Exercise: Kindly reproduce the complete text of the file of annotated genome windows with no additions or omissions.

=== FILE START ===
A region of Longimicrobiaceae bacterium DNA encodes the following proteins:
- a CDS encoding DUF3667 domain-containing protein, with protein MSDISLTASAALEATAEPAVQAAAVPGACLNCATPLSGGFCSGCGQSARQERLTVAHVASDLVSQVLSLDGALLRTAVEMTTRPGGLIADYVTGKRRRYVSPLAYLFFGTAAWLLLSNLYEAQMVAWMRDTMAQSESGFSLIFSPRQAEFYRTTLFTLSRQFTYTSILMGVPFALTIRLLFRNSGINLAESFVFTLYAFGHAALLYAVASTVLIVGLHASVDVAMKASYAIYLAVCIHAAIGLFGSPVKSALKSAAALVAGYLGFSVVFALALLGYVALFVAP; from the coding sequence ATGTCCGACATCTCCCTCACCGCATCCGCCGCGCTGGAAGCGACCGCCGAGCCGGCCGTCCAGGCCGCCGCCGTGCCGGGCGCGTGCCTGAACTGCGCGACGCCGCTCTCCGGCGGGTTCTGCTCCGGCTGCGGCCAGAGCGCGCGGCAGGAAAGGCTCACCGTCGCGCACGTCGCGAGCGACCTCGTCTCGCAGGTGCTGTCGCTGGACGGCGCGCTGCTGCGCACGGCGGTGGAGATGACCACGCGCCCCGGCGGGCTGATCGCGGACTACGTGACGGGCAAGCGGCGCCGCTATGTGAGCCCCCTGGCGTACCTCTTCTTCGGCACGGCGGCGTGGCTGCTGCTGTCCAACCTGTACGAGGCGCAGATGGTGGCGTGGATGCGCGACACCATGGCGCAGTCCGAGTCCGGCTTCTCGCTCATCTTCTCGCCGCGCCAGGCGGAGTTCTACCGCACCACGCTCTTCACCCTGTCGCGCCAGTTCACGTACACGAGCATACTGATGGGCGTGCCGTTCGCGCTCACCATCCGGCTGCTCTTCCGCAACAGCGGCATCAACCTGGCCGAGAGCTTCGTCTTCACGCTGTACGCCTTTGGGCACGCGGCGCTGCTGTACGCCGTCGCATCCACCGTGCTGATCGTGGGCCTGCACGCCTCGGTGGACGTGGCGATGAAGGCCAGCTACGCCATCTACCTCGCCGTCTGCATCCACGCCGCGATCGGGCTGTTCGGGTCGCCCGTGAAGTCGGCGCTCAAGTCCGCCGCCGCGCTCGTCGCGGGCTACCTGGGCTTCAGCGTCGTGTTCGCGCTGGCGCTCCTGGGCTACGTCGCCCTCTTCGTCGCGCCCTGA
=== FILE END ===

A region of Longimicrobiaceae bacterium DNA encodes the following proteins:
- a CDS encoding DUF3667 domain-containing protein, with protein MSDISLTASAALEATAEPAVQAAAVPGACLNCATPLSGGFCSGCGQSARQERLTVAHVASDLVSQVLSLDGALLRTAVEMTTRPGGLIADYVTGKRRRYVSPLAYLFFGTAAWLLLSNLYEAQMVAWMRDTMAQSESGFSLIFSPRQAEFYRTTLFTLSRQFTYTSILMGVPFALTIRLLFRNSGINLAESFVFTLYAFGHAALLYAVASTVLIVGLHASVDVAMKASYAIYLAVCIHAAIGLFGSPVKSALKSAAALVAGYLGFSVVFALALLGYVALFVAP; from the coding sequence ATGTCCGACATCTCCCTCACCGCATCCGCCGCGCTGGAAGCGACCGCCGAGCCGGCCGTCCAGGCCGCCGCCGTGCCGGGCGCGTGCCTGAACTGCGCGACGCCGCTCTCCGGCGGGTTCTGCTCCGGCTGCGGCCAGAGCGCGCGGCAGGAAAGGCTCACCGTCGCGCACGTCGCGAGCGACCTCGTCTCGCAGGTGCTGTCGCTGGACGGCGCGCTGCTGCGCACGGCGGTGGAGATGACCACGCGCCCCGGCGGGCTGATCGCGGACTACGTGACGGGCAAGCGGCGCCGCTATGTGAGCCCCCTGGCGTACCTCTTCTTCGGCACGGCGGCGTGGCTGCTGCTGTCCAACCTGTACGAGGCGCAGATGGTGGCGTGGATGCGCGACACCATGGCGCAGTCCGAGTCCGGCTTCTCGCTCATCTTCTCGCCGCGCCAGGCGGAGTTCTACCGCACCACGCTCTTCACCCTGTCGCGCCAGTTCACGTACACGAGCATACTGATGGGCGTGCCGTTCGCGCTCACCATCCGGCTGCTCTTCCGCAACAGCGGCATCAACCTGGCCGAGAGCTTCGTCTTCACGCTGTACGCCTTTGGGCACGCGGCGCTGCTGTACGCCGTCGCATCCACCGTGCTGATCGTGGGCCTGCACGCCTCGGTGGACGTGGCGATGAAGGCCAGCTACGCCATCTACCTCGCCGTCTGCATCCACGCCGCGATCGGGCTGTTCGGGTCGCCCGTGAAGTCGGCGCTCAAGTCCGCCGCCGCGCTCGTCGCGGGCTACCTGGGCTTCAGCGTCGTGTTCGCGCTGGCGCTCCTGGGCTACGTCGCCCTCTTCGTCGCGCCCTGA